A stop-gap elected was appointed by a virtual group of county commissioners to the vacant Oregon House District 52 seat Wednesday afternoon, Sept. 7.
Lori Kuechler was chosen by Clackamas, Hood River and Multnomah County Commissioners, as the district stretches between all three regions. Kuechler came out ahead of fellow finalists Dr. Kristen Dillon and Nick Walden-Poublon, all three of whom were put forward by the Democratic Party of Oregon. The seat was left vacant after Rep. Anna Williams was one of three Democrats to resign from Salem, citing low-salaries and unsustainable schedules.
Kuechler will only serve in the role for a few short months, as District 52 was part of the redistricting wave that came out of Salem. The change moves Sandy out of the district and brings in The Dalles. Voters will select a permanent representative in the upcoming November general election between Darcy Long, D-The Dalles and former Rep. Jeff Helfrich. That person will take over the seat on Jan. 1, 2023.
"Simply the act of serving the constituency of House District 52 is an honor — I am overwhelmed," Kuechler said.
The former district map and vote tallies weighted the appointment process. Each choice from the five Clackamas commissioners counted for 5 votes; Hood River's five commissioners counted for 3.2 votes; and Multnomah's five commissioners were worth 2 votes each. In total 14 commissioners cast a vote, as Multnomah County Commissioner Susheela Jayapal was unable to attend.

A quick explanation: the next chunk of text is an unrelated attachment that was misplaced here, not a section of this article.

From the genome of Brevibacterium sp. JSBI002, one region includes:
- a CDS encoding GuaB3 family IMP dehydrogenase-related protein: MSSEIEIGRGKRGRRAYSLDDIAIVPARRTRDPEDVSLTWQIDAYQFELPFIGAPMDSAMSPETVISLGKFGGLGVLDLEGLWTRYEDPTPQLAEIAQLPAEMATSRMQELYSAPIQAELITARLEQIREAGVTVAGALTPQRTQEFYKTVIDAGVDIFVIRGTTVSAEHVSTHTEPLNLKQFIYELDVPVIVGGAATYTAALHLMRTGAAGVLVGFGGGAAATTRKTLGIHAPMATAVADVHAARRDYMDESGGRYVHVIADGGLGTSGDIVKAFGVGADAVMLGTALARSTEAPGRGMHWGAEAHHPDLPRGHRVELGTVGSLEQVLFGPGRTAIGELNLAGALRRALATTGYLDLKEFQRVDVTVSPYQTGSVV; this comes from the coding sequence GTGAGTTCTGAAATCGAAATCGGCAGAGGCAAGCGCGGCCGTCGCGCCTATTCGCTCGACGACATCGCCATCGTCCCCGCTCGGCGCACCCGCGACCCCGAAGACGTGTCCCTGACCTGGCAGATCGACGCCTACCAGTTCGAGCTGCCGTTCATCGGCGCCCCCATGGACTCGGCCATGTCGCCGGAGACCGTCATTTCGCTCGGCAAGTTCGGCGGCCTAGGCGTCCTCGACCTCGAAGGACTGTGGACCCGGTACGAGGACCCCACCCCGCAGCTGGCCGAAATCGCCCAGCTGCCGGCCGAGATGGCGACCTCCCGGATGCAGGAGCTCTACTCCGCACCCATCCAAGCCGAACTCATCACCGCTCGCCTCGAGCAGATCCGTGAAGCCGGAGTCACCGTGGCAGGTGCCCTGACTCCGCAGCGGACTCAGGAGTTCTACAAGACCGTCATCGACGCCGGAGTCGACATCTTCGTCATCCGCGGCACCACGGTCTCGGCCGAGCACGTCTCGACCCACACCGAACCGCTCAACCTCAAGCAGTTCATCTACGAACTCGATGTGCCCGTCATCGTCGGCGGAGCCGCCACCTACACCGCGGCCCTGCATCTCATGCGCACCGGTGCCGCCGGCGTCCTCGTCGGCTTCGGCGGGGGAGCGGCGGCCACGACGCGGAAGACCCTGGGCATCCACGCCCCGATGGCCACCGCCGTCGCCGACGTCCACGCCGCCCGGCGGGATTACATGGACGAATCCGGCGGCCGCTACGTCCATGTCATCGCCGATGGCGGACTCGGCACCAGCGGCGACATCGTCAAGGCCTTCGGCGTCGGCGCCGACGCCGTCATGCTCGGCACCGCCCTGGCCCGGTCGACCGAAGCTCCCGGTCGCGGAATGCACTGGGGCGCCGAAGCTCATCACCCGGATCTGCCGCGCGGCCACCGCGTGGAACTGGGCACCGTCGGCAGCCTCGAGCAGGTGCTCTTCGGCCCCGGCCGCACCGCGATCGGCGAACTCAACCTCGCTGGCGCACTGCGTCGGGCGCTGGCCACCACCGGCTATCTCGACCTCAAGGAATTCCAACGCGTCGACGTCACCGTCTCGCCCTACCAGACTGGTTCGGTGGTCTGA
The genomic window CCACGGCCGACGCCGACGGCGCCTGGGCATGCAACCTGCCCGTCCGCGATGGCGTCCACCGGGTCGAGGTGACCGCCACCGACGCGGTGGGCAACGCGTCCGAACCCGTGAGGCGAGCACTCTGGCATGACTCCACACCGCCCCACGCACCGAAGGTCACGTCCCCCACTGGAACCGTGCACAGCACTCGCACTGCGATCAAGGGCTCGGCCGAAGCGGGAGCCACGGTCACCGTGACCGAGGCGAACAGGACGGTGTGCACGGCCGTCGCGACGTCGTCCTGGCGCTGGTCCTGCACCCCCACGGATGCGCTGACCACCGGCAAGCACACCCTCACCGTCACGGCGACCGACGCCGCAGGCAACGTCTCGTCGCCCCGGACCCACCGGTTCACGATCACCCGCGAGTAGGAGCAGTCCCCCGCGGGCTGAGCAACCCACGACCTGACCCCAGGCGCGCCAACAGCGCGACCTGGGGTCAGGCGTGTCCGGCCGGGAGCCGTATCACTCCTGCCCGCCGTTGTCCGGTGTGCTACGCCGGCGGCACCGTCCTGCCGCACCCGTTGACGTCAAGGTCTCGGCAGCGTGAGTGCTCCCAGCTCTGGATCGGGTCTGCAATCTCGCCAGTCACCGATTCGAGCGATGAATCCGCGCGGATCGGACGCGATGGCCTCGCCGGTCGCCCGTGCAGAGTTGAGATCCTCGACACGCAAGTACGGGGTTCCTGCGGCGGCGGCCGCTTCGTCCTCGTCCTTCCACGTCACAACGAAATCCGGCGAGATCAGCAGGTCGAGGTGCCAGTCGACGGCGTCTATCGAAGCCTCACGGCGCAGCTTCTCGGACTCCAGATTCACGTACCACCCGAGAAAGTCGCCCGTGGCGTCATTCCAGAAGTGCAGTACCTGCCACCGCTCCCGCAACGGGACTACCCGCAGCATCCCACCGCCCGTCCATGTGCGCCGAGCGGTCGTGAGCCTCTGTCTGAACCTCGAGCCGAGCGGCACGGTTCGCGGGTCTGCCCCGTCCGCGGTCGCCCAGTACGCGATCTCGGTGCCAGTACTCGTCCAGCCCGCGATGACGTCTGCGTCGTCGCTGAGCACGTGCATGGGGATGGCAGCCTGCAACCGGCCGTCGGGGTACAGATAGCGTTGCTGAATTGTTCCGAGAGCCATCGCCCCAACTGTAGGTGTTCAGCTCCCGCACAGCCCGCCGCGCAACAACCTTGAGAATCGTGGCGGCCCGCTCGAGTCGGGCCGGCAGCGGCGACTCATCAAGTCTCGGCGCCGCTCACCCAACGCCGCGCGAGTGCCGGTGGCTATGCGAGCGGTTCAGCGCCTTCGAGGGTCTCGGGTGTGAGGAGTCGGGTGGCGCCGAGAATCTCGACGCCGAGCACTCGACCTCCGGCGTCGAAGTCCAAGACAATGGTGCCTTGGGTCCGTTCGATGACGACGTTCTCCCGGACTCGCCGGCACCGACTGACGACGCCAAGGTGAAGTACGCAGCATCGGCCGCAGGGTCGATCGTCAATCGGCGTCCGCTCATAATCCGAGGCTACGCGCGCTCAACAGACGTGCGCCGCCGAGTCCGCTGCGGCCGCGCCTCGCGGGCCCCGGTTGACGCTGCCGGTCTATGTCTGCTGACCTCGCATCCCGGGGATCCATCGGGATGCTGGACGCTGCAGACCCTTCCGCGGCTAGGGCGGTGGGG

It was a narrow decision that required a revote after an initial 22-22 tie between Kuechler and Dillon. Kuechler claimed a plurality the second go around with 27 votes.
"I consider the candidates put forward for this nomination all outstanding individuals," said Clackamas County Chair Tootie Smith, who helmed the meeting.
Kuechler is an adjunct professor for Southern New Hampshire University and a founder of the Women's March on Sandy, formed in 2017, as well as a professional grant writer. She has lived in the Sandy area since the 1980s, save a short stint in the Gorge. She has also called Cascade Locks, Troutdale and Hood River home.
She vied for the position because of her experience and knowledge of government resources and processes. In her short time in the role she plans to directly reach out to constituents, travel across the region, solve problems, and ensure ongoing issues and projects do not fall to the wayside.
"I think I might run for something someday, but right now, that's not why I'm doing this," she told The Post last month. "I plan to be extremely active, making meet-and-greets throughout the district."
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